Cramming for a Civil War Weekend
Have you ever judged someone simply by a book? By something on her shelf, by something he’s recommended you read? It’s not foolproof, of course, but I think it can be a pretty effective way to, well, get a read on a person, too.
So before I arrived in Gettysburg on Wednesday for the Alumni Association’s Penn State Civil War Battlefield Study Tour, I had a mental picture of the two faculty leaders, Terrence Winschel ’77, who just retired as the chief historian at Vicksburg Military Park, and Parker Hills, a retired brigadier general who’s been giving battlefield tours since 2001.
I’ve spent the past week or so tackling the trip’s reading list, which, I admit, I assumed would be a little dry. I love history, but military history? The little I’ve read was difficult; despite hearing my dad and my brother, both Army veterans, talk about that stuff, I just could never picture what was going on. Often, honestly, I tuned out.
Well, all of the books on the reading list for Gettysburg were terrific. I found myself reading paragraphs out loud to my husband over the breakfast table and marking particularly eloquent or interesting passages with a Post-It note. Each of the authors is a true storyteller … and as a writer myself, that’s pretty much my highest compliment.
So I figured anyone who chose those books would be storytellers, too, and boy, was I right. Terry and Parker had my colleagues from the Alumni Association’s travel and education staff cracking up Wednesday night at dinner, and afterward, they told me they didn’t want anyone to feel as though they were slogging through homework as they prepared for the trip. Mission accomplished.
I’ve read five of the six books (I skipped Edwin Coddington’s The Gettysburg Campaign only because it was billed as “for those who have already mastered the basics”), and I’ve loved all five. Just gripping reading.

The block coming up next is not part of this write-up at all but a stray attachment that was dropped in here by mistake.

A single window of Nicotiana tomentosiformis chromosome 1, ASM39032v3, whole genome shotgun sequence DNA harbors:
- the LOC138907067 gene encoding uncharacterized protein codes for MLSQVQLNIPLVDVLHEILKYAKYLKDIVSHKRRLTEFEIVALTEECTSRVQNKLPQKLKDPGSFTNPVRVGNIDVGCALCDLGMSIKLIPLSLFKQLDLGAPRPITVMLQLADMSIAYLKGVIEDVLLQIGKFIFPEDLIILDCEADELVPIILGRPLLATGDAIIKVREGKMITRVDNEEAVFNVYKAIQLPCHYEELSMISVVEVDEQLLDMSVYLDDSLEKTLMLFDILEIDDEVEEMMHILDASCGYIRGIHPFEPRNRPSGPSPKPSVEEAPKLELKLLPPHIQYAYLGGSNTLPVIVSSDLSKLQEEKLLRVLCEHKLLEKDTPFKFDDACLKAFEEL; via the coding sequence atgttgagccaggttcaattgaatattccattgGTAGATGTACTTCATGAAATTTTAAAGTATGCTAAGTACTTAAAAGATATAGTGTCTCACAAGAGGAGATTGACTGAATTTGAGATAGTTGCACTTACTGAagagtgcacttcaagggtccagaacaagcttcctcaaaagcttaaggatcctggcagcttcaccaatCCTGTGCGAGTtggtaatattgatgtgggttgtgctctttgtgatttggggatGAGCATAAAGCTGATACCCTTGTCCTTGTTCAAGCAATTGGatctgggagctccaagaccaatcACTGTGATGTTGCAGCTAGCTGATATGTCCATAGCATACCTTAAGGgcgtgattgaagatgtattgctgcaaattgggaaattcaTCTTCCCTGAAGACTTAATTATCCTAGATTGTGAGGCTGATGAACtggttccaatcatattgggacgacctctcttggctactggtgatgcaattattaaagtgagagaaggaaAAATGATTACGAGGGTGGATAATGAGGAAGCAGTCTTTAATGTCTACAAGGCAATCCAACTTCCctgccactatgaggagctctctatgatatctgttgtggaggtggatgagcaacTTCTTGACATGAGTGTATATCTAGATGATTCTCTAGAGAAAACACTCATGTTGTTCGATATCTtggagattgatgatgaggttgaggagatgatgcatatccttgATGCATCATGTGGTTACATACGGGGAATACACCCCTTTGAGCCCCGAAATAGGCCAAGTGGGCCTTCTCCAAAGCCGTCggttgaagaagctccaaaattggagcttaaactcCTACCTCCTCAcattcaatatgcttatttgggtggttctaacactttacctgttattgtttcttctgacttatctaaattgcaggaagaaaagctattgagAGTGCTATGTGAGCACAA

The list: Gettysburg by Stephen Spears, Stand Firm Ye Boys from Maine by Thomas Desjardins, The Battle of Gettysburg by Frank A. Haskell (a 20,000-word letter written by a Union lieutenant), Receding Tide by our instructor Hills and Edwin C. Bearss, and The Killer Angels, a novel by Michael Shaara.
A novel? Even a Pulitzer Prize-winning one? Turns out that when Hills was in Advanced Officer Training, the book was required reading. It’s that good.
I’m tagging along on this tour because I’m working on a story about the 150th anniversary of the battle, which took place July 1-3, 1863, and the 20th anniversary of the Alumni Association’s incredibly popular study program. Last year’s tour, also to Gettysburg, sold out within 30 minutes; 110 people attended, and there was a waiting list of 60.
So the tour, which usually visits a different battlefield each year, is back in Gettysburg this weekend. We’ll be spending every morning in the classroom, every afternoon on the battlefield.
Everyone got acquainted at the hotel Wednesday night, and this group includes a woman who’s never missed any of the 20 tours, a handful of people who have attended 14 to 17 tours, someone who’s been to Gettysburg more than 50 times, and a bunch of people who developed a love for the Civil War on summer vacations back in the day.
Good thing I did the reading. While I’m not exactly a Civil War novice—my first full-time newspaper job was in Petersburg, Va., where I ran in the Petersburg National Battlefield weekly with a local running group whose members tutored me on the local history, and I’ve twice before visited Gettysburg—I certainly can’t keep up with this group.
I can already tell the reading will pay off. Between the front door and the front desk of our hotel, there’s an Original Civil War Model 1861 3-inch Ordinance rifled muzzle-loader cannon. I couldn’t identify it because of the reading, but from the info card, which also told the story of how an identical cannon (serial number 86, as opposed to the 84 in the lobby) was used by Lt. Col. Freeman McGilvery’s battery in the battle. That was a name I recognized. I’m hoping for more such moments over the next four days, and I’ll be blogging daily about the study tour.
And I’m crossing my fingers that there won’t be a quiz.
Lori Shontz, senior editor